After last week’s episode, Arthdal Chronicles returns with more twists in the tale and a much more grounded slice of drama. Although there’s not much in the way of plot development, ultimately the episode falls to the Asa Clan and Tanya who both have a big part to play in the events that transpire here.
Starving and dying of thirst, we begin the episode with the Wahan Tribe begging for water. The soldiers refuse, instead attempting to coerce them into admitting they’re actually dujeumsaengs in exchange for water which none of them are willing to do. Including Eunseom, who winds up in a heap on the ground, bloodied and beaten after being attacked by the guards.
Meanwhile, Tanya continues her scheme and aligns herself with Saya. After seeing birds outside, they both head out to the forest where Saya admires Tanya’s technique in hunting birds with makeshift rock slingshots.
Eventually the Wahan Tribe caves and begin calling themselves Dujeumsaengs, prompting the soldiers to begin splashing water in their faces. Angry at the degradation of the tribe, Teodae confronts Eunseom and, with a stick to his throat, pleads with him to tell the soldiers what they want to hear. Eunseom is defiant though; he wont besmirch his name and honour as that’s all he has left. Teodae laughs bitterly, curses Eunseom and slits his own throat.
Back in Arthdal, Yeon-Ball overhears Mubaek’s conversation about his trip to the White Mountain and promptly informs Tagon. Before he can act however, a sickness begins spreading across Arthdal where residents claim Isodungyong is the one responsible. Inevitably, this prompts the city residents to flock to Asa Ron for guidance. When they arrive, the people learn Asa Ron has received an oracle. As part of that, Tagon is tasked with heading to The Great Shrine to purge vengeful spirits from his body. The Union Leader grits his teeth and endures the ritual.
Angry at Tagon for being tricked so easily, Taealha confronts him and demands to know what he’ll do next. She believes it was all a clever ploy from Asa Ron but Tagon chimes in, begrudgingly admitting that Mubaek may have something to do with it too. Determined to find out, Mubaek himself is attacked by Yang-Cha. Although initially overpowering the masked warrior, Tagon arrives and imprisons him, tying him up to a chair to be interrogated.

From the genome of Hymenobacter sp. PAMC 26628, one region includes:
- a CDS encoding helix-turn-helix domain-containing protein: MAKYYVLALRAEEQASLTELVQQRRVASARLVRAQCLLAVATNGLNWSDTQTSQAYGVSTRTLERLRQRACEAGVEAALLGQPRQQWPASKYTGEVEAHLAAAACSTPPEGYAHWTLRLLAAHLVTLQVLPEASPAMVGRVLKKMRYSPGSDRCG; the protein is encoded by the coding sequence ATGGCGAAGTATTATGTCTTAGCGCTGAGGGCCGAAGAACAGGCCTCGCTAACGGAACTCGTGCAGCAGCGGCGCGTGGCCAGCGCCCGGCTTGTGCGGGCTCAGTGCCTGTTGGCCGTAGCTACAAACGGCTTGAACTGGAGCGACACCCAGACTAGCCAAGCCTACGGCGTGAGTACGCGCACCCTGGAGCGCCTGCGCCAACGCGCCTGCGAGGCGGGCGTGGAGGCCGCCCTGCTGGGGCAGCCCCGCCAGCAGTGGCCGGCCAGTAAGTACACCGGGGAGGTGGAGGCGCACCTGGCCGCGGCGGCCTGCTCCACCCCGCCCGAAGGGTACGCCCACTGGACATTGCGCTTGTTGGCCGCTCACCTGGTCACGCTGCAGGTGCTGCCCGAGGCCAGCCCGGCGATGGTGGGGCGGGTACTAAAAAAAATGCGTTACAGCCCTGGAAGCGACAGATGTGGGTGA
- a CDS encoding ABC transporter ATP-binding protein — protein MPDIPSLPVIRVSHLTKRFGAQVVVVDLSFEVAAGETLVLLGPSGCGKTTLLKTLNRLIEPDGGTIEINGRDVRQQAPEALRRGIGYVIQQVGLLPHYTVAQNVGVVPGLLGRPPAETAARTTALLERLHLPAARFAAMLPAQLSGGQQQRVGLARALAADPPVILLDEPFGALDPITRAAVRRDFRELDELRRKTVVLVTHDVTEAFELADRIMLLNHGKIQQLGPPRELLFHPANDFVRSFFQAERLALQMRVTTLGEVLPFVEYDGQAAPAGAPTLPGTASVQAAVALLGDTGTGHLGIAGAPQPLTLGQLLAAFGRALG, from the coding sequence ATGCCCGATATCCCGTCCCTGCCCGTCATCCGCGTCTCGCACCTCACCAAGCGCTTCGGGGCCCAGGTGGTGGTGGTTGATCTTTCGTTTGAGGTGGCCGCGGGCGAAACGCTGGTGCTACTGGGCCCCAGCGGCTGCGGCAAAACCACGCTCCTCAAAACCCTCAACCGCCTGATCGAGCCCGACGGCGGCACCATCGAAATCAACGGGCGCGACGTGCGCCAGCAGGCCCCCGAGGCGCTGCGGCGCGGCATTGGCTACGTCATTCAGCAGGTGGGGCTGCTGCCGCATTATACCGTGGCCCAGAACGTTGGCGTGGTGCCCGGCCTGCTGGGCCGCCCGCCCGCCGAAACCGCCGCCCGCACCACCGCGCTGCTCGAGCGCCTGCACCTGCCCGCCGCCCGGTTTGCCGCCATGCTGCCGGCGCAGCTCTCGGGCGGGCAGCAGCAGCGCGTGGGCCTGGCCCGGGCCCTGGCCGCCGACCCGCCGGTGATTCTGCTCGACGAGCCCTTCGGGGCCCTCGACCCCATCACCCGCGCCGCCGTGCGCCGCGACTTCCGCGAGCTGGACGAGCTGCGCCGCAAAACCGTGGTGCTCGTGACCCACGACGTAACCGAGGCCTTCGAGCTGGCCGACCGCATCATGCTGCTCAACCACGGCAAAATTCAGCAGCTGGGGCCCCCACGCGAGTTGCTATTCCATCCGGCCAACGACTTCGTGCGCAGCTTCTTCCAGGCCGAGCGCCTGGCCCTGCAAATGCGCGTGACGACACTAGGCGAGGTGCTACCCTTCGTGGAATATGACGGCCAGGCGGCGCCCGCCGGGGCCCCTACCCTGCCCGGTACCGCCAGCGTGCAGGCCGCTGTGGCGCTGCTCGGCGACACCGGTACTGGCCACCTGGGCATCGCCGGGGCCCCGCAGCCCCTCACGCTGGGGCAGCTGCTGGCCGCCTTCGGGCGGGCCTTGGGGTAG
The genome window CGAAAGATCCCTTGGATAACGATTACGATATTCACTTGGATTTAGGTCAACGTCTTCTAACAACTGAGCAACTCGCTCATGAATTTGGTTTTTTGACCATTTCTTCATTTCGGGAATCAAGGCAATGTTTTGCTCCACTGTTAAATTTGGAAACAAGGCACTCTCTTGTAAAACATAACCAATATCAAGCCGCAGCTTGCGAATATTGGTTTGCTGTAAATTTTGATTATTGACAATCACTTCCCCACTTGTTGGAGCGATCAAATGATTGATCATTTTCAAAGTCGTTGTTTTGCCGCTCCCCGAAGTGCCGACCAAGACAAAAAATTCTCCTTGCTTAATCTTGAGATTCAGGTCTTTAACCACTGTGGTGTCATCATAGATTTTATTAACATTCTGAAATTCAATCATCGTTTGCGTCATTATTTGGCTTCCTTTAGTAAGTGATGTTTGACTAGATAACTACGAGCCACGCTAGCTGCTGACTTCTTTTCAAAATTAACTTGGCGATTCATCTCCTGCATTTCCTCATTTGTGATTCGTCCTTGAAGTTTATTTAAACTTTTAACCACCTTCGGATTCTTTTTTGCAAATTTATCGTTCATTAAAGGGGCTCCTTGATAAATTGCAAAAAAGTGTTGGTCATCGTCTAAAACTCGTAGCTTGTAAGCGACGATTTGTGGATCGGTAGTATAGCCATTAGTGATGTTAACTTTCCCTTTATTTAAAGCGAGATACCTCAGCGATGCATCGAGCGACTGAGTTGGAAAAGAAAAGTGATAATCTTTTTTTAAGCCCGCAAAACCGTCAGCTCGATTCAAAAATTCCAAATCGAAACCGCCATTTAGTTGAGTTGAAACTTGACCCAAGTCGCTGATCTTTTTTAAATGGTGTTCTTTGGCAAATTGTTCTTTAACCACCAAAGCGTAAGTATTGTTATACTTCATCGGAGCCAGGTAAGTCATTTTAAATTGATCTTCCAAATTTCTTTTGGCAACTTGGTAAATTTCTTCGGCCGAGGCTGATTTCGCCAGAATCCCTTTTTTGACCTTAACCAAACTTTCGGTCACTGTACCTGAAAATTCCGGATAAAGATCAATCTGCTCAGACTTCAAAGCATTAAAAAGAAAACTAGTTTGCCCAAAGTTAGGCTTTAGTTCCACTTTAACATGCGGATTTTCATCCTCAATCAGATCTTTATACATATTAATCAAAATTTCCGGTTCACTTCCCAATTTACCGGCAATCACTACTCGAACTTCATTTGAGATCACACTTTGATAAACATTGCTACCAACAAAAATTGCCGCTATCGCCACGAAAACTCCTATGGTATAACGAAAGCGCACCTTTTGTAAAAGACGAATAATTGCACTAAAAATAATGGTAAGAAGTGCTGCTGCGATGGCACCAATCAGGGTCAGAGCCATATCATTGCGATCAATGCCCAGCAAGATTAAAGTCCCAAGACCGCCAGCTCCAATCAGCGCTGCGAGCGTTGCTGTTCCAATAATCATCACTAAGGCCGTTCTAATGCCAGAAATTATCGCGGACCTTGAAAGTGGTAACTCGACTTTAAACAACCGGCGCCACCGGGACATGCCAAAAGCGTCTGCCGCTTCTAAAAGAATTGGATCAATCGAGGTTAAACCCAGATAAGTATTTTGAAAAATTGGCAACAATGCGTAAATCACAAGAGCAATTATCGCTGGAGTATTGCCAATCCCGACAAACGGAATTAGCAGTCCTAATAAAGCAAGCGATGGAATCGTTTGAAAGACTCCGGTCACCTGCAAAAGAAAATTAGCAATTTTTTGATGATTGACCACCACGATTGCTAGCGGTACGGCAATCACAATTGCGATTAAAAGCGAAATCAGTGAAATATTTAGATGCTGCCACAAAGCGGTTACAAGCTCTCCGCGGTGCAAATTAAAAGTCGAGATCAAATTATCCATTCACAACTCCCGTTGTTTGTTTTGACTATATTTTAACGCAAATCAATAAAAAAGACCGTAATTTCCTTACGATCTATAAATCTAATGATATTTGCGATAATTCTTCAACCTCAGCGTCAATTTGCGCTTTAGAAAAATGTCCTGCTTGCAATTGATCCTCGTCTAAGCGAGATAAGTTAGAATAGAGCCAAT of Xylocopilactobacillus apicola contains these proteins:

Mubaek admits to Tagon that he deceived him which in turn leads Tagon to admit he killed Sanung by accident, revealing the true events of that night. He then asks why Mubaek met with Asa Sakan and outright asks if he’s going to deceive him. Mubaek refuses and attempts to persuade Tagon into trusting him again. In the process of doing so, he does make one bombshell reveal – the Asa bloodline may have extended to the Wahan tribe. The descendant of the Great Mother may well be a direct descendant of Asa Sin. That descendant being Tanya.
The episode then ends with Tanya learning more about Arthdal courtesy of Saya before stumbling into a hidden cave where she comes across the familiar symbol she learned previously in past episodes. Is this her calling?
Aside from the few well timed plot twists, there isn’t a whole lot here to really chew through this week. The Eunseom story with the Wahan Tribe dominates much of the early run-time and aside from showing how defiant and proud Eunseom is, doesn’t really do a lot else. Whether we really needed 20+ minutes of this is left up for debate but given we’ve seen plenty of struggle for the Wahan Tribe ever since the early few episodes, it doesn’t offer a whole lot of originality.
Tanya’s narrative is certainly more enjoyable this week though and her strained alliance with Saya is a lot more endearing, enough to keep you guessing what’s going to happen next. Her big reveal at the end and surprising ties with the Asa tribe feels like a big step forward for the series and certainly helps to show how she slots into the bigger prophetic picture.
Given the alleged big budget spent on each episode, this one didn’t feel very fantastical or groundbreaking in terms of visual effects. The episode itself does feature some nice moments and a few nice, establishing shots but given most of the run-time is spent inside the walls of Arthdal, this confined setting pales in comparison to some of the earlier episodes where we got to admire the world a lot more. Given how expansive this world is, I can’t help but feel we’ve only seen a fraction of its beauty, ultimately lending itself to feel under-utilized.
Still, there’s 3 more episodes left of this season and with such a stacked cast I just hope this one ends with a bang. I feel like we’re gearing up for a climactic finish, one where there will be casualties and not everyone will survive. Whether this comes to fruition remains to be seen, but for now Arthdal Chronicles keeps you guessing (and watching) through to tomorrow’s episode.